• A statement indicating whether the individual has ever been convicted of a crime and, if so, the particulars of the conviction

Grounds for Disqualification

Citation: Rev. Stat. §§ 346-17; 346-19.7; ; Code of Regs. §§ 17-1625-17; 17-1627-19

The department may deny a certificate of approval if an operator, employee, or new employee of a child care institution or child-placing organization's facility, or any adult residing in a resource family home, was convicted of a crime other than a minor traffic violation involving a fine of $50 or less and if the department finds that the criminal history record or child abuse registry history of an operator, employee, new employee, or adult residing in a resource family home poses a risk to the health, safety, or well-being of the children in care.

The department may deny a person's application to adopt a child if either of the prospective adoptive parents or any adult residing in the prospective adoptive home was convicted of an offense for which incarceration is a sentencing option, and if the department finds by reason of the nature and circumstances of the crime that either of the prospective adoptive parents, or any adult residing in the prospective adoptive home, poses a risk to the health, safety, or well-being of the child. A denial shall occur only after appropriate investigation, notification of results and planned action, and opportunity to meet and rebut the finding.

The department may deny a person's application to adopt a child if either of the prospective adoptive parents or any adult residing in the prospective adoptive home has a history of confirmed child abuse or neglect, or both, revealed by the child abuse and neglect registry check, and if the department finds by reason of the nature and circumstances of the abuse or neglect, or both, that either of the prospective adoptive parents or any adult residing in the prospective adoptive home poses a risk to the health, safety, or well-being of the child. A denial shall occur only after an appropriate investigation, notification of results and planned action, and an opportunity to meet and rebut the finding.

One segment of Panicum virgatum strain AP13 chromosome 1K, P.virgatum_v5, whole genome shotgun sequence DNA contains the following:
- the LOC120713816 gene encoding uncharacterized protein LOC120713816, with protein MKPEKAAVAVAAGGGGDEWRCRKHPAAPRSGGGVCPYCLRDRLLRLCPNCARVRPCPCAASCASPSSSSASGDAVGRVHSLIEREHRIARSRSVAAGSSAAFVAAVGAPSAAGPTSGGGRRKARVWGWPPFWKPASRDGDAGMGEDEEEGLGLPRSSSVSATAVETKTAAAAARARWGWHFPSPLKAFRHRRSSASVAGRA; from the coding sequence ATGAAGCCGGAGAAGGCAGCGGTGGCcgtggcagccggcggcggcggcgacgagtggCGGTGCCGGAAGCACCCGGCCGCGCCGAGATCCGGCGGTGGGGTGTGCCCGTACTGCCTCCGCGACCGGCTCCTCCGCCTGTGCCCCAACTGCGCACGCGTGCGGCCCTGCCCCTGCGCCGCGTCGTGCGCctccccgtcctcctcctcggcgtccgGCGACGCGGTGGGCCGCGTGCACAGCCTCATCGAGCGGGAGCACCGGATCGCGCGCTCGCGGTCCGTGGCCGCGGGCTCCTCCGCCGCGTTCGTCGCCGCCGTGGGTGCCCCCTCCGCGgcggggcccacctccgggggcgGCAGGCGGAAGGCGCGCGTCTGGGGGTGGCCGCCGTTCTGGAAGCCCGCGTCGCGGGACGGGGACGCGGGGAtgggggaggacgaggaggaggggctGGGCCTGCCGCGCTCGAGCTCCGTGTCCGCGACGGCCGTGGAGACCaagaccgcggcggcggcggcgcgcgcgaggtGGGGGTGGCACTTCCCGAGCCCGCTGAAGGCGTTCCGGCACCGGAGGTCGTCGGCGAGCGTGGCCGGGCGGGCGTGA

In regulation: Applicants, adult household members, and employees shall not have any of the following:

  • A felony conviction, at any time, for child abuse or neglect; for spousal abuse; for a crime against children, including child pornography; or for a crime involving violence, including rape, sexual assault, or homicide but not including other physical assault or battery
  • A felony conviction, within the last 5 years, for physical assault, battery, or a drug-related offense

Convictions of other crimes, the circumstances of which indicate that the applicant or adult household member or employee poses a risk to the health, safety, or well-being of children, may be grounds for denial. Except for the felony convictions listed above, the type of criminal offense, when it occurred, and evidence of rehabilitation may be considered in determining whether the individual poses a risk to the health, safety, or well-being of children. A single item of evidence, however, may not be conclusive evidence of rehabilitation.

An employment history indicating violence, alcohol or drug abuse, and any other violation of employer rule or policy, the circumstances of which indicate that the applicant may pose a risk to the health, safety, or well-being of children may be grounds for denial, revocation, or nonrenewal of a certificate of approval.

Background information that shows that the individual has been identified as and confirmed to be a perpetrator of child abuse or neglect may be a basis for denial, revocation, or nonrenewal of certificate of approval.